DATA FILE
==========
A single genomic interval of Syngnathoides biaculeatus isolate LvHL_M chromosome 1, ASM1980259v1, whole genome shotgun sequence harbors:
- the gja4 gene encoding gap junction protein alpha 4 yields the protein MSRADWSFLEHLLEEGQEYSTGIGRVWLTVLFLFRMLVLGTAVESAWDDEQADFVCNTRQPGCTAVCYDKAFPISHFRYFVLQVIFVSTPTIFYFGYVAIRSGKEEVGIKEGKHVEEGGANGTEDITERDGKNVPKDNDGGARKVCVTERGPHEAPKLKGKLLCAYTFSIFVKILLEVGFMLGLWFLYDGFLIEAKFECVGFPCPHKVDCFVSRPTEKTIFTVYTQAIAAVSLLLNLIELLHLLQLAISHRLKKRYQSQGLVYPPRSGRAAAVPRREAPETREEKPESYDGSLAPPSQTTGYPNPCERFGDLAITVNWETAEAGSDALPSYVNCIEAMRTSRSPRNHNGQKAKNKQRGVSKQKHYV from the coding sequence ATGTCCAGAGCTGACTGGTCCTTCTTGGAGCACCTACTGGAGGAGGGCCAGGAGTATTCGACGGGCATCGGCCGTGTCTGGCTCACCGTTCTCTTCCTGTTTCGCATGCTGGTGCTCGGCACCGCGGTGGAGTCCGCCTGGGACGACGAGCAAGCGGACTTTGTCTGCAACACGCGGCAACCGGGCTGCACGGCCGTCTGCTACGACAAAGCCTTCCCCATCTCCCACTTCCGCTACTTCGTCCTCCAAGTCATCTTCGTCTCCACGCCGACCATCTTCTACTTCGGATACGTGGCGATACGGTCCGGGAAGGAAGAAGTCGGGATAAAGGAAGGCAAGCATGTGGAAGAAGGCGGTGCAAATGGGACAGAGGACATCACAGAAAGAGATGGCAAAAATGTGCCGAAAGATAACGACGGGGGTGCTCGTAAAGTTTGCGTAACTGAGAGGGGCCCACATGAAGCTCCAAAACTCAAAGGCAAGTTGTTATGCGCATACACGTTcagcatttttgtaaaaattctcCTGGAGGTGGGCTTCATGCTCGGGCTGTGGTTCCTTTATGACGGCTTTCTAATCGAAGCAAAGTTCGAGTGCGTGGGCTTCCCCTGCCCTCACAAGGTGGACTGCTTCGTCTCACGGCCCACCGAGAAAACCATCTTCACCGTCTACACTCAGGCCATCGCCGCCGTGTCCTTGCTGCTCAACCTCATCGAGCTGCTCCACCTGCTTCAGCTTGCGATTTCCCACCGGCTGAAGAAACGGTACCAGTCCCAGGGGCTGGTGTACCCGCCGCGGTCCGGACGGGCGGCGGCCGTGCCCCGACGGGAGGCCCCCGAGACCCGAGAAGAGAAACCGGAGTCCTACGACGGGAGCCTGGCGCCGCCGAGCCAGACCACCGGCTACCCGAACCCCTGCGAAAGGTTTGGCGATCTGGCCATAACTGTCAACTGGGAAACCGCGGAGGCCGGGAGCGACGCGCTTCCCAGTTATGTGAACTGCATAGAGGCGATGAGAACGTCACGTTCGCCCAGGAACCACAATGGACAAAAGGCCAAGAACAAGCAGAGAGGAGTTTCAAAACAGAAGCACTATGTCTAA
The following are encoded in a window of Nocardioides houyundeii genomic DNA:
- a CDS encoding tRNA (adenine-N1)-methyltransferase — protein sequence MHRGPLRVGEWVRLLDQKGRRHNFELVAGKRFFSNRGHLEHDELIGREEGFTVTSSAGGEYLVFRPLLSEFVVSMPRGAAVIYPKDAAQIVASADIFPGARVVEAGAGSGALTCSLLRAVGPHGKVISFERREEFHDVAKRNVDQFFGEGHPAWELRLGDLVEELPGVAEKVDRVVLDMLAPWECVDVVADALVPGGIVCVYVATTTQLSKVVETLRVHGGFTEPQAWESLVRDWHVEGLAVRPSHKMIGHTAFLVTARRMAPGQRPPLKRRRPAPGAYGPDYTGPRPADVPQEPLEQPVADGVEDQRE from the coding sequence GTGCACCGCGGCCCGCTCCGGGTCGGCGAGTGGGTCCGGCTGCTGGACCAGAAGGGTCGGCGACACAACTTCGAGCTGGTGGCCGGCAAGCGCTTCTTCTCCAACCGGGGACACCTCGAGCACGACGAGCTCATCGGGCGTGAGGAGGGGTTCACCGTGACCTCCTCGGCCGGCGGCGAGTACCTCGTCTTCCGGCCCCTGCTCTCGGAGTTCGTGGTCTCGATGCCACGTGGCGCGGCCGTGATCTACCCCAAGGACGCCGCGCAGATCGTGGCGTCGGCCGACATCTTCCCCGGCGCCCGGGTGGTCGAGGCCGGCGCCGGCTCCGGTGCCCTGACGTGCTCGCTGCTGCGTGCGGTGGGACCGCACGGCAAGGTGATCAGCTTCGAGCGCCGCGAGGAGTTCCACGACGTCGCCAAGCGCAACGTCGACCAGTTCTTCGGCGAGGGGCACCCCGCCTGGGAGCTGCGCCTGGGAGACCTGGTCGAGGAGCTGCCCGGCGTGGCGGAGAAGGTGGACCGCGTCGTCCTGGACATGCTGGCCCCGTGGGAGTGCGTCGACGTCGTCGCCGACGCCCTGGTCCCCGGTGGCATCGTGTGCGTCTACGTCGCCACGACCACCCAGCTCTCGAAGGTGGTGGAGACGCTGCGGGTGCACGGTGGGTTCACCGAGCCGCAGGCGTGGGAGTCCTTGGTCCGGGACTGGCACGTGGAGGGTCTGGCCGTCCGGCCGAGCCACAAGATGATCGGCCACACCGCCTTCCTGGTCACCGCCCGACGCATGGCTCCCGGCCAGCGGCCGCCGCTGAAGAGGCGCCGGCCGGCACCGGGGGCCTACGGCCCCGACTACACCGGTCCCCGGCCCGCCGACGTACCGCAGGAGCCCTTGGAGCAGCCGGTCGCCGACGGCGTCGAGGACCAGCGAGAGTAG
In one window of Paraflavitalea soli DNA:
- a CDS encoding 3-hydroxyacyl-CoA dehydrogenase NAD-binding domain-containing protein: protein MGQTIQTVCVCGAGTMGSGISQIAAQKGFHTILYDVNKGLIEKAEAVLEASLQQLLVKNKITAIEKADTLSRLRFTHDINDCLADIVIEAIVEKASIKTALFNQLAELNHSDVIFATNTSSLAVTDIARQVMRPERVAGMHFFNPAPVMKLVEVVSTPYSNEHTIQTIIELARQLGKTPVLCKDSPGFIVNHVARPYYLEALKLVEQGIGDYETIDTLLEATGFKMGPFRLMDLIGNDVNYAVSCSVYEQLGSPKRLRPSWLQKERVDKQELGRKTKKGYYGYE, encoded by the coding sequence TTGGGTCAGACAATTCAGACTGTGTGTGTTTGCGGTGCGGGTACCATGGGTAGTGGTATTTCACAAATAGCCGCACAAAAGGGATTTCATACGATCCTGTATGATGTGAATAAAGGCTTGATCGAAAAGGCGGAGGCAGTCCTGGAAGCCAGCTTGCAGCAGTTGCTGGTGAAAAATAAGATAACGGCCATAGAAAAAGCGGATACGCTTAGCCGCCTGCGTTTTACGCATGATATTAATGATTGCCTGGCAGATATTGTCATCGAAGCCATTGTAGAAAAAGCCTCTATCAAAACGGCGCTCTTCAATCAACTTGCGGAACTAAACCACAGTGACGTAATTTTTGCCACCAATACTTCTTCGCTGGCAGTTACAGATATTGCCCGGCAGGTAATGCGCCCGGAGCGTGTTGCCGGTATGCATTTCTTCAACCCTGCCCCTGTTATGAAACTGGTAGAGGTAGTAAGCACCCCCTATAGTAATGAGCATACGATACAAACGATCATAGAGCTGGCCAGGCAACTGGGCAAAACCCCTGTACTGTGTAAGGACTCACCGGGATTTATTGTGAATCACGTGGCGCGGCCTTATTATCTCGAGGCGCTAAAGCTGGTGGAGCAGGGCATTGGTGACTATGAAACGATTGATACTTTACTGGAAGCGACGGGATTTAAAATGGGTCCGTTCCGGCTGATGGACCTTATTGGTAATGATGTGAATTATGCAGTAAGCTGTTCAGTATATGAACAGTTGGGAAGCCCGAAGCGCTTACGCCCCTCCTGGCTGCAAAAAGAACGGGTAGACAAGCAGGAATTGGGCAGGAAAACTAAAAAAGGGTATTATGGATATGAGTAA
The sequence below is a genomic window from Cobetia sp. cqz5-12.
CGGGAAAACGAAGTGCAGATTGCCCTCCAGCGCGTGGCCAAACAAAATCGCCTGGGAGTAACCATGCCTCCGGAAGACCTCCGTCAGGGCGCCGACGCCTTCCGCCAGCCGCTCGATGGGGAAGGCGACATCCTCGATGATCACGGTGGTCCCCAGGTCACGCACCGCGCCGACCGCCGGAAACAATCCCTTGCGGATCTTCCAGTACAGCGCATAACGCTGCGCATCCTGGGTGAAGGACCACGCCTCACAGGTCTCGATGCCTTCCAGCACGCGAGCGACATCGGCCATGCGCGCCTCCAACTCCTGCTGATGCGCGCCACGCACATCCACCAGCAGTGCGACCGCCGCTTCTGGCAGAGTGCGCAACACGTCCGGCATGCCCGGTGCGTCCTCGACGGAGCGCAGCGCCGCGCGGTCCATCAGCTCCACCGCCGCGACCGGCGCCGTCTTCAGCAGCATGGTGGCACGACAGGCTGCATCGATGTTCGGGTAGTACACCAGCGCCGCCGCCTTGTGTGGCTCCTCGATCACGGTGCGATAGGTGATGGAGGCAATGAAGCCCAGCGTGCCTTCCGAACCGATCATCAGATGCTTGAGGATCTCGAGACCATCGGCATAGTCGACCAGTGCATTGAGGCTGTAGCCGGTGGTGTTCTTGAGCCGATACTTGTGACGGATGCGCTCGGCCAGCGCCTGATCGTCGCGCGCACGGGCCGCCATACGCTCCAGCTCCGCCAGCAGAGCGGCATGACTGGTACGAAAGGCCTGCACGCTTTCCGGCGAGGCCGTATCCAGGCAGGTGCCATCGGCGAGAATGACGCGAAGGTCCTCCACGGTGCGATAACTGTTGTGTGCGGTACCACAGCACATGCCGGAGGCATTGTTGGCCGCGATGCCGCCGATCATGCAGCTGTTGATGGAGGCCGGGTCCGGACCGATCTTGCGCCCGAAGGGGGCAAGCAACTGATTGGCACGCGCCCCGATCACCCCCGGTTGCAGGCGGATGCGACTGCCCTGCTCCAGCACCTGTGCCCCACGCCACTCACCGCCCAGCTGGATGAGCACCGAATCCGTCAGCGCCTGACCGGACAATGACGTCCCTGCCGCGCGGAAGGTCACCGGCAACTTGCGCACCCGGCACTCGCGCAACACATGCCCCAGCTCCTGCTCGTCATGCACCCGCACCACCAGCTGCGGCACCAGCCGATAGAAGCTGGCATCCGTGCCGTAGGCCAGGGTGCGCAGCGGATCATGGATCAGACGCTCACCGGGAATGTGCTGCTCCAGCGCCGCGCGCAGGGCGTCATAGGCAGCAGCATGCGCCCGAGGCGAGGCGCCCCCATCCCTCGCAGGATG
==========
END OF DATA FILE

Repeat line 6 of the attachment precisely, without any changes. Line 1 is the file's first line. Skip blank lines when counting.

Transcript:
- a CDS encoding 3-hydroxyacyl-CoA dehydrogenase NAD-binding domain-containing protein: protein MGQTIQTVCVCGAGTMGSGISQIAAQKGFHTILYDVNKGLIEKAEAVLEASLQQLLVKNKITAIEKADTLSRLRFTHDINDCLADIVIEAIVEKASIKTALFNQLAELNHSDVIFATNTSSLAVTDIARQVMRPERVAGMHFFNPAPVMKLVEVVSTPYSNEHTIQTIIELARQLGKTPVLCKDSPGFIVNHVARPYYLEALKLVEQGIGDYETIDTLLEATGFKMGPFRLMDLIGNDVNYAVSCSVYEQLGSPKRLRPSWLQKERVDKQELGRKTKKGYYGYE, encoded by the coding sequence TTGGGTCAGACAATTCAGACTGTGTGTGTTTGCGGTGCGGGTACCATGGGTAGTGGTATTTCACAAATAGCCGCACAAAAGGGATTTCATACGATCCTGTATGATGTGAATAAAGGCTTGATCGAAAAGGCGGAGGCAGTCCTGGAAGCCAGCTTGCAGCAGTTGCTGGTGAAAAATAAGATAACGGCCATAGAAAAAGCGGATACGCTTAGCCGCCTGCGTTTTACGCATGATATTAATGATTGCCTGGCAGATATTGTCATCGAAGCCATTGTAGAAAAAGCCTCTATCAAAACGGCGCTCTTCAATCAACTTGCGGAACTAAACCACAGTGACGTAATTTTTGCCACCAATACTTCTTCGCTGGCAGTTACAGATATTGCCCGGCAGGTAATGCGCCCGGAGCGTGTTGCCGGTATGCATTTCTTCAACCCTGCCCCTGTTATGAAACTGGTAGAGGTAGTAAGCACCCCCTATAGTAATGAGCATACGATACAAACGATCATAGAGCTGGCCAGGCAACTGGGCAAAACCCCTGTACTGTGTAAGGACTCACCGGGATTTATTGTGAATCACGTGGCGCGGCCTTATTATCTCGAGGCGCTAAAGCTGGTGGAGCAGGGCATTGGTGACTATGAAACGATTGATACTTTACTGGAAGCGACGGGATTTAAAATGGGTCCGTTCCGGCTGATGGACCTTATTGGTAATGATGTGAATTATGCAGTAAGCTGTTCAGTATATGAACAGTTGGGAAGCCCGAAGCGCTTACGCCCCTCCTGGCTGCAAAAAGAACGGGTAGACAAGCAGGAATTGGGCAGGAAAACTAAAAAAGGGTATTATGGATATGAGTAA